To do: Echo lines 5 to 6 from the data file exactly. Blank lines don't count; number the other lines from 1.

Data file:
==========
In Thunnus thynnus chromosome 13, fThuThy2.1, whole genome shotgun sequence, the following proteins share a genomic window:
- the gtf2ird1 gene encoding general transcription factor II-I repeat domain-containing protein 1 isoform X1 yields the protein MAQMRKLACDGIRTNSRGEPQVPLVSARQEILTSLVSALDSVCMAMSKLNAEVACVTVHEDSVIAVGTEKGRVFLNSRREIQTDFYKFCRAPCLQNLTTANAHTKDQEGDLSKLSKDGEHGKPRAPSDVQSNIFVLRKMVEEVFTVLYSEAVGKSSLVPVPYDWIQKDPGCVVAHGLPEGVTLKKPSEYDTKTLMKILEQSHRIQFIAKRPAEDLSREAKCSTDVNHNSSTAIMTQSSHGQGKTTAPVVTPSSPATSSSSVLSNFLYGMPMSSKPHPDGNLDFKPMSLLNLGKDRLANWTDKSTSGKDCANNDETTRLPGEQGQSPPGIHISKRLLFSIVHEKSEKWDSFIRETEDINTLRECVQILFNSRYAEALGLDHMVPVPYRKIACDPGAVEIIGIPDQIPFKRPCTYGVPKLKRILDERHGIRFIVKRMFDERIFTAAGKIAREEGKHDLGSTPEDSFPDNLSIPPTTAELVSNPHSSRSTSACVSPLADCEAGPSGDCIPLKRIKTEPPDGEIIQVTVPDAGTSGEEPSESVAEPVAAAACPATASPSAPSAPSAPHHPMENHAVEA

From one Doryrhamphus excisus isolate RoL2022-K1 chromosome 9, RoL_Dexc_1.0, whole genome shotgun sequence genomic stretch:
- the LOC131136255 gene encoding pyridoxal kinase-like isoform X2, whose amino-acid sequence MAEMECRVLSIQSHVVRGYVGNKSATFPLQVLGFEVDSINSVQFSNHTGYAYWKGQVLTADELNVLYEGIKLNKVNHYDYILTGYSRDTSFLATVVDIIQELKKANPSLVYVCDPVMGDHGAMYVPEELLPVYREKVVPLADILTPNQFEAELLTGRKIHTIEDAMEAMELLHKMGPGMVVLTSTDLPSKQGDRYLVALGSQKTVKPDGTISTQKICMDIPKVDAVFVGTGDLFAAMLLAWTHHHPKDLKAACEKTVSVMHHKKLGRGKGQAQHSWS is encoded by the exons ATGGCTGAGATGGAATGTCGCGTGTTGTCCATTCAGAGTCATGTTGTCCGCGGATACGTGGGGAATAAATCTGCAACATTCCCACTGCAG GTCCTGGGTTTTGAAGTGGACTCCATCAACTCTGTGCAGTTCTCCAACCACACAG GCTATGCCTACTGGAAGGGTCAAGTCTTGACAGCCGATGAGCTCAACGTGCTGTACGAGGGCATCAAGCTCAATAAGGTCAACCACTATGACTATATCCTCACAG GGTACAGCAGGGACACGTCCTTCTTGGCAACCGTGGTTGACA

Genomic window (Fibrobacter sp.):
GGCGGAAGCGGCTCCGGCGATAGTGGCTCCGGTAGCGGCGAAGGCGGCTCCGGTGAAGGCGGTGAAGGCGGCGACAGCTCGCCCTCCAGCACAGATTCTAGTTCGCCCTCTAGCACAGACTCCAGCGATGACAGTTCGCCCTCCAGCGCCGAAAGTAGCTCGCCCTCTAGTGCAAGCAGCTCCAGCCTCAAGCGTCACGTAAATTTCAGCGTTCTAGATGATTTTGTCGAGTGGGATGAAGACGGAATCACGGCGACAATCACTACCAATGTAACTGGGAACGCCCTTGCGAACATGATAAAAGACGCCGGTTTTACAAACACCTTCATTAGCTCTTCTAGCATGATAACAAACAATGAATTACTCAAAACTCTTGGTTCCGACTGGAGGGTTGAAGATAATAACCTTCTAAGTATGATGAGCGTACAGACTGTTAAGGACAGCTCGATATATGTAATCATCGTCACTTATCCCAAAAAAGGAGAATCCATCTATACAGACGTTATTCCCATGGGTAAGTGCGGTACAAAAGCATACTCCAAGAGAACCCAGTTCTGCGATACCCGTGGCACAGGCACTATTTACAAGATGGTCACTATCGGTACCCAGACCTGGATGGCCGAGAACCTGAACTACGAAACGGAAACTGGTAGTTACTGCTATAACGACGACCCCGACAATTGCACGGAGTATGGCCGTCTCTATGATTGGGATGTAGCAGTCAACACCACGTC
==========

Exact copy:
Genomic window (Fibrobacter sp.):
GGCGGAAGCGGCTCCGGCGATAGTGGCTCCGGTAGCGGCGAAGGCGGCTCCGGTGAAGGCGGTGAAGGCGGCGACAGCTCGCCCTCCAGCACAGATTCTAGTTCGCCCTCTAGCACAGACTCCAGCGATGACAGTTCGCCCTCCAGCGCCGAAAGTAGCTCGCCCTCTAGTGCAAGCAGCTCCAGCCTCAAGCGTCACGTAAATTTCAGCGTTCTAGATGATTTTGTCGAGTGGGATGAAGACGGAATCACGGCGACAATCACTACCAATGTAACTGGGAACGCCCTTGCGAACATGATAAAAGACGCCGGTTTTACAAACACCTTCATTAGCTCTTCTAGCATGATAACAAACAATGAATTACTCAAAACTCTTGGTTCCGACTGGAGGGTTGAAGATAATAACCTTCTAAGTATGATGAGCGTACAGACTGTTAAGGACAGCTCGATATATGTAATCATCGTCACTTATCCCAAAAAAGGAGAATCCATCTATACAGACGTTATTCCCATGGGTAAGTGCGGTACAAAAGCATACTCCAAGAGAACCCAGTTCTGCGATACCCGTGGCACAGGCACTATTTACAAGATGGTCACTATCGGTACCCAGACCTGGATGGCCGAGAACCTGAACTACGAAACGGAAACTGGTAGTTACTGCTATAACGACGACCCCGACAATTGCACGGAGTATGGCCGTCTCTATGATTGGGATGTAGCAGTCAACACCACGTC